It was a steamy, sunny south-Florida Saturday afternoon; some neighbors had carried all sorts of items out to their own front yards for a typical Yard Sale. I happened to walk by and decided to snoop around. A Betamax player from the 80s, a whole stack of John Deere t-shirts…and some books. I had to buy me at least one of those t-shirts! The book section was quite uninteresting to cherry-pick from, except for one first-edition book I happened to bump into: The Second Self: Computers and the Human Spirit.
Program in Science, Technology, today. I bought that old-time hardcover for pennies and this is what I read in the Introduction: “Technology catalyzes changes not only in what we do but in how we think. It changes people’s awareness of themselves, of one another, of their relationship with the world…It challenges our notions not only of time and distance, but of mind.” This was written in 1984.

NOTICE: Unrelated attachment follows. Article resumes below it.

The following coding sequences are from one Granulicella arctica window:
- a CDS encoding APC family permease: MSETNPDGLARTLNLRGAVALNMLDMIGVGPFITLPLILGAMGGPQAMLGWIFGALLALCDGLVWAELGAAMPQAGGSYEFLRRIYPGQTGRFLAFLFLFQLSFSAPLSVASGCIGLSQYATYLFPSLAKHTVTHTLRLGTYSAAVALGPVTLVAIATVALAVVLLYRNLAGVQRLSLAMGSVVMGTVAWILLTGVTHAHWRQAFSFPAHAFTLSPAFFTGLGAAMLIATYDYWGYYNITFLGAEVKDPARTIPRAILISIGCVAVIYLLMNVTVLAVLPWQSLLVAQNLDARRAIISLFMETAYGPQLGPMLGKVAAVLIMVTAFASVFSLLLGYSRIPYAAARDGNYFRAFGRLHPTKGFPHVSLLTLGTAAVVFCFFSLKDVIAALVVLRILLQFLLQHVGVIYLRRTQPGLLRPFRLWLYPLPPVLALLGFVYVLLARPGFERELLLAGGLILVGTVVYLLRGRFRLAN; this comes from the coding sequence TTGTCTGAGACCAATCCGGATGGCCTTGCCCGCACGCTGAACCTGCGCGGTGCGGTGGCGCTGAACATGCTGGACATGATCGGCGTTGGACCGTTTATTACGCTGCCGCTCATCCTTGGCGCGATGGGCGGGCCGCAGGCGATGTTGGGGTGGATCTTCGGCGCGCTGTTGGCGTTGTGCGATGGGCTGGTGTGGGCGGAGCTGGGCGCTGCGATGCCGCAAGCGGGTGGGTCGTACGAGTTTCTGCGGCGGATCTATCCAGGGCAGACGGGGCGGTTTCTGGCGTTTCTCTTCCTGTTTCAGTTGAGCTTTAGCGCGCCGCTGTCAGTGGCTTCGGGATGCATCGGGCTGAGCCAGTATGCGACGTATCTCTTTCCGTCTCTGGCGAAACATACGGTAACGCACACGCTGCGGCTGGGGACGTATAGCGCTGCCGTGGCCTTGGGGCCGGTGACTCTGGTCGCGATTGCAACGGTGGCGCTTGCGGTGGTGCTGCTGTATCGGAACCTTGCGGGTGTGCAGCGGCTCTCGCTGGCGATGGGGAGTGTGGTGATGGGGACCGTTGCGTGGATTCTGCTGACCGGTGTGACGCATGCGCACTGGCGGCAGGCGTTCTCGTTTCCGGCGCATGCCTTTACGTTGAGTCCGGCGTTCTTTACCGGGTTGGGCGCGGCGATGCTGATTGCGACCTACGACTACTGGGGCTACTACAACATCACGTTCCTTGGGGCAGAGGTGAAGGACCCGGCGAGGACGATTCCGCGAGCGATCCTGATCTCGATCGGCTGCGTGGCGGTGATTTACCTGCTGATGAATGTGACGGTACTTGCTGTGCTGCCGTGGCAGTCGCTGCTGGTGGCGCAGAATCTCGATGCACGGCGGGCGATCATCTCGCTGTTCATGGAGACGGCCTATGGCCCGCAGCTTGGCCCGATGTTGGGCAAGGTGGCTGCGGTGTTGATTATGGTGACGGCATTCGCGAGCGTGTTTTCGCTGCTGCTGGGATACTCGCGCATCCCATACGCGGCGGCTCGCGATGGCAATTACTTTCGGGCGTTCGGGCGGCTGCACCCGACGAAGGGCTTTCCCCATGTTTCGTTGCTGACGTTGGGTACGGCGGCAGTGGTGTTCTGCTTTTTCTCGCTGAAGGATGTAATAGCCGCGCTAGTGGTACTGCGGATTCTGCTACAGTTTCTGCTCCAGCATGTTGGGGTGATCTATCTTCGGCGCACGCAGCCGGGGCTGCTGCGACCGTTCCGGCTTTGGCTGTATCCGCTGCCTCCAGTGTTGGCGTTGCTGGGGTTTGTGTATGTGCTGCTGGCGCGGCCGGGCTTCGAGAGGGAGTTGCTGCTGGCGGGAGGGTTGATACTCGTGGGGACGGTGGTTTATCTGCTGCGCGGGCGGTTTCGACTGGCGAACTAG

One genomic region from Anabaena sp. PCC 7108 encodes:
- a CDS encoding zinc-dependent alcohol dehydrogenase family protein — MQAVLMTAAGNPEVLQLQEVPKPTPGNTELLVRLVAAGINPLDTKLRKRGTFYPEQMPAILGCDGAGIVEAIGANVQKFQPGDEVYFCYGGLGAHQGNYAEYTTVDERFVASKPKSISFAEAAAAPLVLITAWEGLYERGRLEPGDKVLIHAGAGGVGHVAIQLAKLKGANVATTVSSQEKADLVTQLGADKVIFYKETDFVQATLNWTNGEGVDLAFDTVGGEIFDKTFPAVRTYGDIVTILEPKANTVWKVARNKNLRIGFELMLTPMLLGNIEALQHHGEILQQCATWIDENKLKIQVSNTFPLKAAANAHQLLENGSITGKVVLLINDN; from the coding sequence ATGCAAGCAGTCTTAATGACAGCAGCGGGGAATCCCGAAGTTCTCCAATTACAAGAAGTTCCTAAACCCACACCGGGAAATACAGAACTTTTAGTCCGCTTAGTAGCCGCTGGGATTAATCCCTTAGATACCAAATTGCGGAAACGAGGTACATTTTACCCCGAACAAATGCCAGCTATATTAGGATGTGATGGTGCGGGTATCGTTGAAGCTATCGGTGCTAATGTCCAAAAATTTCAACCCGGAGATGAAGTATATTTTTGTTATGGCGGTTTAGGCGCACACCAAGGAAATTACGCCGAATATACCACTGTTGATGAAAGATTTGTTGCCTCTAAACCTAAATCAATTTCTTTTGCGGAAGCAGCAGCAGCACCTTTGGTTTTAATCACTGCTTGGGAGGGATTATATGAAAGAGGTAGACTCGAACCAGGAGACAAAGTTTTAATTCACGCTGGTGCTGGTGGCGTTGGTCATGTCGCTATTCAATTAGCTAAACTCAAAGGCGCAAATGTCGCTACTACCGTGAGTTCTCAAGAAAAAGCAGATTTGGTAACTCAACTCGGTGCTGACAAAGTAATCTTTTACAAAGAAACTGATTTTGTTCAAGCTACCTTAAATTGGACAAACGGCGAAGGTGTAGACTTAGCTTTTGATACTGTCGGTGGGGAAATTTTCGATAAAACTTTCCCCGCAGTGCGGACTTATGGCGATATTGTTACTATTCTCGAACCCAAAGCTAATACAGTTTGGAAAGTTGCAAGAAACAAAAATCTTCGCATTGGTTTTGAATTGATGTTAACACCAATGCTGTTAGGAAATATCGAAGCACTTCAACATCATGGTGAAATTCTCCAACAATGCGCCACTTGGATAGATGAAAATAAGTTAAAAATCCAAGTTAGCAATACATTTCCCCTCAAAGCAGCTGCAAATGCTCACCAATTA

Chatting about ‘immersion’ and how Virtual Reality (VR) jostles our minds, it is easy to extrapolate on how it may affect education. For those of us who consider education as the backbone of the future, VR is much more than just a way of escapism as we have seen in most sci-fi films. Droiders is also developing on Oculus Rift for more than one purpose: that is called Corporate Social Responsibility.
We at Droiders, in the same way as Palmer Luckey, Founder of Oculus VR, share in that adventure: to positively enhance human capabilities. Wired magazine article on Mr. Luckey testifies to this upcoming, catalyzing and immersive mission to enrich minds by raising unusual questions.